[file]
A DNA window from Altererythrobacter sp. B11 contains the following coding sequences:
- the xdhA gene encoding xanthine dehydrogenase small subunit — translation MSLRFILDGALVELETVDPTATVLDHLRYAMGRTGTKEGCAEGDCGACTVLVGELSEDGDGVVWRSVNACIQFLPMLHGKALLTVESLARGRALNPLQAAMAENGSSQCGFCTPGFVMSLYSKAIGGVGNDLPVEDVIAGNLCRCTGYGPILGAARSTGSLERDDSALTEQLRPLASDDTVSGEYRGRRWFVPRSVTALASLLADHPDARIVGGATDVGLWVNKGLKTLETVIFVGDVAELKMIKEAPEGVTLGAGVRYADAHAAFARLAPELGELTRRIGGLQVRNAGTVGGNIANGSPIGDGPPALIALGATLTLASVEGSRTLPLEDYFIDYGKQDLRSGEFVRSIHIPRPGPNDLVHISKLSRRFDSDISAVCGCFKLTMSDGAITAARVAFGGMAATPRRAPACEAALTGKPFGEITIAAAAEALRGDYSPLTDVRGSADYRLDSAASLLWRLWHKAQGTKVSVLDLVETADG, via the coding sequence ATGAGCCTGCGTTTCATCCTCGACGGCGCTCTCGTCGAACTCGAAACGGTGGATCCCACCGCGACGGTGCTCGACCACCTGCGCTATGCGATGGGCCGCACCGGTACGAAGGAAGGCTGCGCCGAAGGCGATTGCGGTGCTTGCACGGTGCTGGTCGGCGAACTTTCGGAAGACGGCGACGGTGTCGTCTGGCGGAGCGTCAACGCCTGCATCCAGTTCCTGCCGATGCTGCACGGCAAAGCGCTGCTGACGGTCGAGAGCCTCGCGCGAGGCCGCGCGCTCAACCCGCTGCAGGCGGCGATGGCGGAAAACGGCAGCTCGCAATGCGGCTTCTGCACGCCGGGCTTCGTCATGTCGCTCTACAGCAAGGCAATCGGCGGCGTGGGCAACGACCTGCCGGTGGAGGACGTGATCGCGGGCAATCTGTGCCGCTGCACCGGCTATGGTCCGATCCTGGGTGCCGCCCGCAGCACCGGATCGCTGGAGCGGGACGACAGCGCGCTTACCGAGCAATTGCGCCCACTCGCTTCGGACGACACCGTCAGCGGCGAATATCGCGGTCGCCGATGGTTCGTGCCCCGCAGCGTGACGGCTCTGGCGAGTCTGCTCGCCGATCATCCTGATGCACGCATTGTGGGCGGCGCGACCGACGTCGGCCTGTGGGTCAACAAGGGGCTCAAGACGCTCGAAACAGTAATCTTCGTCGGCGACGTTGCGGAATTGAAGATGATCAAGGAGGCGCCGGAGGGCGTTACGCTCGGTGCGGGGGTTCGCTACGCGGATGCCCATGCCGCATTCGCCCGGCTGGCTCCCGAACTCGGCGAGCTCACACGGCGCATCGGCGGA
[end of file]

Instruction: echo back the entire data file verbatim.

A DNA window from Altererythrobacter sp. B11 contains the following coding sequences:
- the xdhA gene encoding xanthine dehydrogenase small subunit — translation MSLRFILDGALVELETVDPTATVLDHLRYAMGRTGTKEGCAEGDCGACTVLVGELSEDGDGVVWRSVNACIQFLPMLHGKALLTVESLARGRALNPLQAAMAENGSSQCGFCTPGFVMSLYSKAIGGVGNDLPVEDVIAGNLCRCTGYGPILGAARSTGSLERDDSALTEQLRPLASDDTVSGEYRGRRWFVPRSVTALASLLADHPDARIVGGATDVGLWVNKGLKTLETVIFVGDVAELKMIKEAPEGVTLGAGVRYADAHAAFARLAPELGELTRRIGGLQVRNAGTVGGNIANGSPIGDGPPALIALGATLTLASVEGSRTLPLEDYFIDYGKQDLRSGEFVRSIHIPRPGPNDLVHISKLSRRFDSDISAVCGCFKLTMSDGAITAARVAFGGMAATPRRAPACEAALTGKPFGEITIAAAAEALRGDYSPLTDVRGSADYRLDSAASLLWRLWHKAQGTKVSVLDLVETADG, via the coding sequence ATGAGCCTGCGTTTCATCCTCGACGGCGCTCTCGTCGAACTCGAAACGGTGGATCCCACCGCGACGGTGCTCGACCACCTGCGCTATGCGATGGGCCGCACCGGTACGAAGGAAGGCTGCGCCGAAGGCGATTGCGGTGCTTGCACGGTGCTGGTCGGCGAACTTTCGGAAGACGGCGACGGTGTCGTCTGGCGGAGCGTCAACGCCTGCATCCAGTTCCTGCCGATGCTGCACGGCAAAGCGCTGCTGACGGTCGAGAGCCTCGCGCGAGGCCGCGCGCTCAACCCGCTGCAGGCGGCGATGGCGGAAAACGGCAGCTCGCAATGCGGCTTCTGCACGCCGGGCTTCGTCATGTCGCTCTACAGCAAGGCAATCGGCGGCGTGGGCAACGACCTGCCGGTGGAGGACGTGATCGCGGGCAATCTGTGCCGCTGCACCGGCTATGGTCCGATCCTGGGTGCCGCCCGCAGCACCGGATCGCTGGAGCGGGACGACAGCGCGCTTACCGAGCAATTGCGCCCACTCGCTTCGGACGACACCGTCAGCGGCGAATATCGCGGTCGCCGATGGTTCGTGCCCCGCAGCGTGACGGCTCTGGCGAGTCTGCTCGCCGATCATCCTGATGCACGCATTGTGGGCGGCGCGACCGACGTCGGCCTGTGGGTCAACAAGGGGCTCAAGACGCTCGAAACAGTAATCTTCGTCGGCGACGTTGCGGAATTGAAGATGATCAAGGAGGCGCCGGAGGGCGTTACGCTCGGTGCGGGGGTTCGCTACGCGGATGCCCATGCCGCATTCGCCCGGCTGGCTCCCGAACTCGGCGAGCTCACACGGCGCATCGGCGGA